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Urs Leimgruber (ss), Jacques Demierre (spinet)

9/4/2020. Manufaktur, Schorndorf

Punkt.Vrt.Plastik: Christian Lillinger (d), Petter Eldh (b), Kaja Draksler (p)

9/2/2020. Au Topsi Pohl, Berlin

Mariana Cyrino (f), Tony Buck (d), Mazen Kerbaj (t)

August 2020, ifa Galerie Berlin, Berlin

Tobias Delius (sax), Christian Lillinger (d)

August 2020, Schöneweide Industriesalon, Berlin

Kasper Tom (d), Olaf Rupp (g), Rudi Mahall (bc)

July 2020, Jazz am Kaisersteg, Berlin

Friday, December 4, 2020

Horace Tapscott & The Pan Afrikan Peoples Arkestra - Ancestral Echoes - The Covina Sessions, 1976 (Dark Tree, 2020) *****

By Stuart Broomer

The Los Angeles-based composer/ pianist/ bandleader Horace Tapscott (1934-1999) has long been overlooked, whether because of his Los Angeles base or his commitment to community-based music. Most of the few commercial recordings he made as a leader that were released during his lifetime (Dark Tree, Aiee! The Phantom and Thoughts of Dar Es Salaam) were recorded during his last decade and presented him with celebrated support, including clarinetist John Carter, bassists Cecil McBee and Reggie Workman and drummer Andrew Cyrille, suggesting to some extent an elitist, internationalized image of jazz. But Tapscott was very much a visionary community bandleader, his affinities more with Sun Ra than the music business, his relatively obscure orchestral recordings appearing on his own label or Nimbus West between 1978 and 1979.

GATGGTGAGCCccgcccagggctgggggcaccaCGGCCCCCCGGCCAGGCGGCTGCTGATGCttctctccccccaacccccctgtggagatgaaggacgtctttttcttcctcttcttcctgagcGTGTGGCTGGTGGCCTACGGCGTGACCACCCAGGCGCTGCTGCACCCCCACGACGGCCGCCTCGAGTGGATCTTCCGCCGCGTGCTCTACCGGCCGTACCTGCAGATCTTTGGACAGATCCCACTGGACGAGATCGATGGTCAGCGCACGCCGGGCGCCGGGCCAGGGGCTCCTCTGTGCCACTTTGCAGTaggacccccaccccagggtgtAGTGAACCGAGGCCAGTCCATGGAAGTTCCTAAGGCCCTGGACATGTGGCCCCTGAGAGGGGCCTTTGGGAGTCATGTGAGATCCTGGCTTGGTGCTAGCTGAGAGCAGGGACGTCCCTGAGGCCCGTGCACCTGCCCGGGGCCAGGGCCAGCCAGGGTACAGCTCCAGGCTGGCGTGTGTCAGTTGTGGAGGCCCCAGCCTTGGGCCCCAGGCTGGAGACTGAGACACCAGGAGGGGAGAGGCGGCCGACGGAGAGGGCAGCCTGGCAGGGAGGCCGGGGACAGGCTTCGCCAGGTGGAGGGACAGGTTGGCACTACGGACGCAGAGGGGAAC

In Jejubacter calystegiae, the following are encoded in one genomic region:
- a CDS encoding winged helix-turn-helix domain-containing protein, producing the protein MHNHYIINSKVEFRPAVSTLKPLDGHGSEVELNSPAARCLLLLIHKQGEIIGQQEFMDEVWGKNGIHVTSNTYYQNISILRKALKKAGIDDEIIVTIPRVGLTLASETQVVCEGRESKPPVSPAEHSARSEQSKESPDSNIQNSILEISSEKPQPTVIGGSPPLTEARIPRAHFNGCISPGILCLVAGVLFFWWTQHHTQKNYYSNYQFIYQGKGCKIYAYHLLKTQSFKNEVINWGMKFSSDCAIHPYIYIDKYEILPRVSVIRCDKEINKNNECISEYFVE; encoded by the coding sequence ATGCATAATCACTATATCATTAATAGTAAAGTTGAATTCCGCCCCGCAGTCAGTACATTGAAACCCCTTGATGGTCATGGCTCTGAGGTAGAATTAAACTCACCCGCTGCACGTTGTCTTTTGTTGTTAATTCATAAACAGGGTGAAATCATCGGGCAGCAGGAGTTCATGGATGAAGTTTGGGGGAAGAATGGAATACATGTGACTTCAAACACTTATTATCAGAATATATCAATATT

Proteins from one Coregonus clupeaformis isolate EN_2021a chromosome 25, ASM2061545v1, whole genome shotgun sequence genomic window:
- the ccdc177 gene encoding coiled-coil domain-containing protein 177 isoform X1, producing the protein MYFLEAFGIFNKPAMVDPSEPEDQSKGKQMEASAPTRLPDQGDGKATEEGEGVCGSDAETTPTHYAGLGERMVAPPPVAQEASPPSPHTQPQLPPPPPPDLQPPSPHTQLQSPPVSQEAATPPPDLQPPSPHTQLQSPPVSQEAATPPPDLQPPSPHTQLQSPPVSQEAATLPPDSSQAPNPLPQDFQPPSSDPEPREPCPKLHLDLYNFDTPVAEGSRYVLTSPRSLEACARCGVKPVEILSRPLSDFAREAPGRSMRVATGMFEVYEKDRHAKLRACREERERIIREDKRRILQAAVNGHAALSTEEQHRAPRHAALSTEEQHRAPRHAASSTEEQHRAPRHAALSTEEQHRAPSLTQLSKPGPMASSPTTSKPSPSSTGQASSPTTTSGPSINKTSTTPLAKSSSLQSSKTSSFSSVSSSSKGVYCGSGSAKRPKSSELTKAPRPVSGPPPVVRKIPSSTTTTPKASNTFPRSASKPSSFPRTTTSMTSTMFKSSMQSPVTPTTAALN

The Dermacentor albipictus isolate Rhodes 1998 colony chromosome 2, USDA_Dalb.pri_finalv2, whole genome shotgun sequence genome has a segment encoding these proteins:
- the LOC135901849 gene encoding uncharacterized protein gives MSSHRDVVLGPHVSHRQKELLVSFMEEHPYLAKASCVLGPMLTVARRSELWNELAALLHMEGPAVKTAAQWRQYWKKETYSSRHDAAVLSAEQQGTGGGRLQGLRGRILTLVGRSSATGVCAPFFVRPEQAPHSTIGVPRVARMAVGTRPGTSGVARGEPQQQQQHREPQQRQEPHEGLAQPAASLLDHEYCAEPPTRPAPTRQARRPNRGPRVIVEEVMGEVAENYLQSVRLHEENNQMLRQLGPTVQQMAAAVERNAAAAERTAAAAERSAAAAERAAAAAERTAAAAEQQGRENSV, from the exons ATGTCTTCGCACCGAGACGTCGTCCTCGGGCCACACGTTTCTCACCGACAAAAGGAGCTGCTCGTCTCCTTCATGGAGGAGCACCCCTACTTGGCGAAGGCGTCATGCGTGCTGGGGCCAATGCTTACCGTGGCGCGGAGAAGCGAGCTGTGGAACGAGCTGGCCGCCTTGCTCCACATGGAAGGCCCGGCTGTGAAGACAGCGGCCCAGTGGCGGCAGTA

Tapscott moved from Texas to Los Angeles as a child and played as a teenager with contemporaries like Eric Dolphy, Don Cherry and Billy Higgins. Remaining in Los Angeles, he suffered from the largely racially defined economics of West Coast jazz: on one hand a bland and airy school of moonlighting studio musicians playing music of smug prosperity versus the hard-edged Watts-centered radicalism embodied in the work of Ornette Coleman, Cherry and Dolphy, music that shocked New York hard boppers when it escaped East.